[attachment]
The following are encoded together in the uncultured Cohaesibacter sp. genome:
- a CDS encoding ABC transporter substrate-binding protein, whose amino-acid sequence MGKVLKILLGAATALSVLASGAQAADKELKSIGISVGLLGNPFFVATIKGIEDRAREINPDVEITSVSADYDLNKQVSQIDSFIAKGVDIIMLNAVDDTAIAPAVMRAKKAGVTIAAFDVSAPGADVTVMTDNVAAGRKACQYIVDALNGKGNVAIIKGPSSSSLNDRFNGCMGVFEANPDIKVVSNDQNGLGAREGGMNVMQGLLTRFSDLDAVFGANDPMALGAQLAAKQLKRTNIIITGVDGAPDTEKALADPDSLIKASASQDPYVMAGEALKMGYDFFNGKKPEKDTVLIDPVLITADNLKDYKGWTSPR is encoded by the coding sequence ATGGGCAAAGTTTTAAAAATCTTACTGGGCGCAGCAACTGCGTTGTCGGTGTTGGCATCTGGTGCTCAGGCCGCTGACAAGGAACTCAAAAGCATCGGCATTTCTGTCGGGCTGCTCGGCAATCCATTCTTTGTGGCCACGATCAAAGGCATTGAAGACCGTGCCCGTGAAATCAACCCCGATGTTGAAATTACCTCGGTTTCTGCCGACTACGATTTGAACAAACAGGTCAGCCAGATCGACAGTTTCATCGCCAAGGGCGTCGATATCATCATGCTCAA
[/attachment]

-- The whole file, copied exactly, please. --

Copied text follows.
The following are encoded together in the uncultured Cohaesibacter sp. genome:
- a CDS encoding ABC transporter substrate-binding protein, whose amino-acid sequence MGKVLKILLGAATALSVLASGAQAADKELKSIGISVGLLGNPFFVATIKGIEDRAREINPDVEITSVSADYDLNKQVSQIDSFIAKGVDIIMLNAVDDTAIAPAVMRAKKAGVTIAAFDVSAPGADVTVMTDNVAAGRKACQYIVDALNGKGNVAIIKGPSSSSLNDRFNGCMGVFEANPDIKVVSNDQNGLGAREGGMNVMQGLLTRFSDLDAVFGANDPMALGAQLAAKQLKRTNIIITGVDGAPDTEKALADPDSLIKASASQDPYVMAGEALKMGYDFFNGKKPEKDTVLIDPVLITADNLKDYKGWTSPR is encoded by the coding sequence ATGGGCAAAGTTTTAAAAATCTTACTGGGCGCAGCAACTGCGTTGTCGGTGTTGGCATCTGGTGCTCAGGCCGCTGACAAGGAACTCAAAAGCATCGGCATTTCTGTCGGGCTGCTCGGCAATCCATTCTTTGTGGCCACGATCAAAGGCATTGAAGACCGTGCCCGTGAAATCAACCCCGATGTTGAAATTACCTCGGTTTCTGCCGACTACGATTTGAACAAACAGGTCAGCCAGATCGACAGTTTCATCGCCAAGGGCGTCGATATCATCATGCTCAA